Title: If We Shadows
Author: D.E. Atwood
Publisher: Dreamspinner Press
Length: 240 pages
Rating: B List
Blurb: A Harmony Ink Press Young Adult Title
Born female, all Jordan wants is to slip under the radar and live the last year of high school as a boy. His parents and siblings support him, but he’d rather be recognized for his acting and musical talents than his gender issues.
When Shakespeare’s Puck gives him three magical potions—true sight, true seeming, and true love—Jordan discovers being true to himself isn’t as simple as he thought.
Jordan must navigate the confusion of first love, a controversial role in the fall musical, and his transgender identity, while fairy magic creates a net of complications over everything he does. In order to unweave the spells laid over his friends—his supportive older brother, James, his playwright friend, Pepper, and Maria, another transgender student—Jordan needs to understand exactly how far he’ll go to reach his goals of finding true love, true sight, and true seeming.
Review: If We Shadows is an excellent read for YA. It’s so good to see another writer who gives perspective to teenagers on trans issues. Issues relating to the pressures of school, peers, sibling and parental reactions. This story covers early transition support for teenagers from female to male and vise versa.The teen characters are realistic with their humour, attitude, thoughts and concerns. The bravery in all they do to be themselves whilst knowing and understanding the dangers this could bring on them.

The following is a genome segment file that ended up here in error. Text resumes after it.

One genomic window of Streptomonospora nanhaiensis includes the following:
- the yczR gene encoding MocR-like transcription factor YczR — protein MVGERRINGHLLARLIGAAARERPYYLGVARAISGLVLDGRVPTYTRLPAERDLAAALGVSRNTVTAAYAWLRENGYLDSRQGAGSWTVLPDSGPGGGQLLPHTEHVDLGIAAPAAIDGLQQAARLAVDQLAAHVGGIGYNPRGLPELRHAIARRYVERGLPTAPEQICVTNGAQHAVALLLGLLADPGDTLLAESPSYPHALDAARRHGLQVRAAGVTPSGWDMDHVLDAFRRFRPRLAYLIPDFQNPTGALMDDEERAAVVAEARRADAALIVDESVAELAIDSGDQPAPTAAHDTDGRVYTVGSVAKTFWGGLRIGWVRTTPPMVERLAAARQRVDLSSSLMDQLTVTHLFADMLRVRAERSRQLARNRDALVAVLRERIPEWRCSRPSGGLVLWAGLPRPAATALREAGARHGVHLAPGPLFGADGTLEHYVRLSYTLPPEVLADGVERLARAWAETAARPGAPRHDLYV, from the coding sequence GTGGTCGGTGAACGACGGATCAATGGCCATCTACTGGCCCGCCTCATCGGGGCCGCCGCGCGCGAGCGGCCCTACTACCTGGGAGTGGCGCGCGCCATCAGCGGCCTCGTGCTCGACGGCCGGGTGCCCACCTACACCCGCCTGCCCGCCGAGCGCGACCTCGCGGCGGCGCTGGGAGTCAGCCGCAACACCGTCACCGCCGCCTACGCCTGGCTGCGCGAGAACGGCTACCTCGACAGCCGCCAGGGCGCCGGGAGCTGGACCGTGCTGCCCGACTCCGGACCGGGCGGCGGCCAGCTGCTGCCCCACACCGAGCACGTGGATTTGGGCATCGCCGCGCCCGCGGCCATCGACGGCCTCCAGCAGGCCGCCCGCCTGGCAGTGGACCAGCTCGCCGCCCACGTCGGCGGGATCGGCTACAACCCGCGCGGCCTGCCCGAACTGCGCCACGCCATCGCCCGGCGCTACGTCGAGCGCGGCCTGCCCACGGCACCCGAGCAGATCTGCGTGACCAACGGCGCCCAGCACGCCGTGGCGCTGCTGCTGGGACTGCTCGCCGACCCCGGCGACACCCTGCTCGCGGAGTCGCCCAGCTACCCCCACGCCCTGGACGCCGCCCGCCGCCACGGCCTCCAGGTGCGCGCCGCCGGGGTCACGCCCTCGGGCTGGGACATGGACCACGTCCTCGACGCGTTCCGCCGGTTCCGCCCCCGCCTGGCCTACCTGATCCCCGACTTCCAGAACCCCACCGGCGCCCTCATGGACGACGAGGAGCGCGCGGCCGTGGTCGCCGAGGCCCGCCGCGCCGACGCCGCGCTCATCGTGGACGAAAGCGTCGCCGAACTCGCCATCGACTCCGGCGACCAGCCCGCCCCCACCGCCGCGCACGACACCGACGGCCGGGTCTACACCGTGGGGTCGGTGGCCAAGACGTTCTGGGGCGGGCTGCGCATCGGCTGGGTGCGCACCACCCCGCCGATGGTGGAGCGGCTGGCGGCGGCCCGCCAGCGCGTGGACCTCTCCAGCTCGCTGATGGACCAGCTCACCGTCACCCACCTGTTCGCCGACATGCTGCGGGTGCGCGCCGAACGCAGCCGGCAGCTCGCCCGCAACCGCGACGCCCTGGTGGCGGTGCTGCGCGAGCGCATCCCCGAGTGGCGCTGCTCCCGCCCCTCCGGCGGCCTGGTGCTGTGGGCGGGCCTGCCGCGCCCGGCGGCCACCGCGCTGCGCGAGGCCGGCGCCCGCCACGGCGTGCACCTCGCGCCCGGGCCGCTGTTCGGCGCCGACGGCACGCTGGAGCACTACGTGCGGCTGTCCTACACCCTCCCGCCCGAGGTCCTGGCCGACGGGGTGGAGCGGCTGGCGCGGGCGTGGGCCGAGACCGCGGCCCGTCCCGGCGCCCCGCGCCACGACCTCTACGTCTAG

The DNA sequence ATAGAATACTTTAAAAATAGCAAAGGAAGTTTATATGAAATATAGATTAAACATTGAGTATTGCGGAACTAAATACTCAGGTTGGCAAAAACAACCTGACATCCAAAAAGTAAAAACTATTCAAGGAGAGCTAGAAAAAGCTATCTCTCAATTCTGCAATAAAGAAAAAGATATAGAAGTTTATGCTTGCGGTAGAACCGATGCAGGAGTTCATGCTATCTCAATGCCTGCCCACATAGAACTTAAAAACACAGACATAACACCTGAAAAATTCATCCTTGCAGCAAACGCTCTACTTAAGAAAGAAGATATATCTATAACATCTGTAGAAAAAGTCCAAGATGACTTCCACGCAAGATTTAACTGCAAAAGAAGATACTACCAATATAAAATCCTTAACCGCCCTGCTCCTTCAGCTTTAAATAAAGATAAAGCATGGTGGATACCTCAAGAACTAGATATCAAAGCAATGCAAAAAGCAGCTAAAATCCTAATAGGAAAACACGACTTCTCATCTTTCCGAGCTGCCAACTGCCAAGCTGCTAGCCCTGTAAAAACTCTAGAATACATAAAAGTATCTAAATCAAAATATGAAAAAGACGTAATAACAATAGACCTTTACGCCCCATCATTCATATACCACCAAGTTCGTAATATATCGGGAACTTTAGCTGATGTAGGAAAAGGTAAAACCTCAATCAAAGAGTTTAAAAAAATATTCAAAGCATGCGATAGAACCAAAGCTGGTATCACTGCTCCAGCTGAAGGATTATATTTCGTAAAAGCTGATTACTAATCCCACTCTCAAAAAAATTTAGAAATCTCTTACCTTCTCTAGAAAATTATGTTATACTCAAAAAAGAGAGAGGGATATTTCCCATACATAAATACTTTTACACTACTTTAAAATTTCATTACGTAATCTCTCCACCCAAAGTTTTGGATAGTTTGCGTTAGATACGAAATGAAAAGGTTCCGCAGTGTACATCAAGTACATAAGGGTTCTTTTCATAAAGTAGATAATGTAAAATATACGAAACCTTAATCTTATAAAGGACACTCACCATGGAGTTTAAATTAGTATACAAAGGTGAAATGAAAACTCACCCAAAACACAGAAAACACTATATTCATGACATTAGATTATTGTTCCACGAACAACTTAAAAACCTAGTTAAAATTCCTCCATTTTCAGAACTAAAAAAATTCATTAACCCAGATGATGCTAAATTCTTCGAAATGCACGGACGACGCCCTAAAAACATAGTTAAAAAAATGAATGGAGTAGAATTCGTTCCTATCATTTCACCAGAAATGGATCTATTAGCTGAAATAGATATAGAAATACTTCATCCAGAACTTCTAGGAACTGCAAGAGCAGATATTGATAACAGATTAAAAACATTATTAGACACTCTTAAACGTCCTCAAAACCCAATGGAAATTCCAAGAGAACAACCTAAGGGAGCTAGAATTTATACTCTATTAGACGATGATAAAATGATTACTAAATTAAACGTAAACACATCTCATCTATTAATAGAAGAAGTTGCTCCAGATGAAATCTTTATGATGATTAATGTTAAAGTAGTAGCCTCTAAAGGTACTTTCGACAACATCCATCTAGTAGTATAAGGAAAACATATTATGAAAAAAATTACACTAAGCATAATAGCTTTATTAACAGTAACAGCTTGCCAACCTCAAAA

Jordan presents himself as any other teenage boy liking baseball, acting and singing. Jordan has a healthy supportive relationship with his parents and his siblings. His older brother, James, accepts Jordan’s transition and they hang-out as best buddies behaving brotherly. James does have his concerns and feels uneasy at what others will think or do when they find out that Jordan was born female. Their parents are apprehensive too and do all they can to protect Jordan including prohibiting him from dating.
Jordon not only has his brother as a best friend but also Maria, who is a male to female trans teen. Maria’s support network is not as accommodating as Jordan’s, although they see the same therapist, who is the only real help Maria gets. Jordan worries and advises Maria where he can and tries to be there for her as any good buddy would. Maria knows that Jordan is the one person in her life that she can count on. So when she is assaulted by a boyfriend, Jordan goes to her rescue along with his brother, James, in spite of his fears.
Jordan wants nothing more than to be accepted and have a life like anyone else. Against his parents wishes, Jordan can’t stop himself falling in love with Pepper. Jordan meets Pepper whilst preparing for an audition of a remix of Shakespeare’s work by Pepper herself. Everything about her monopolises Jordan’s heart and so the inevitable begins.
Although there are parts of this book that disappear into some fantasy elements, which appear to follow along with some of the aspects of the play, this could leave some readers with a sense of mismatch. Overall, an enjoyable read.
Reviewed by Teddy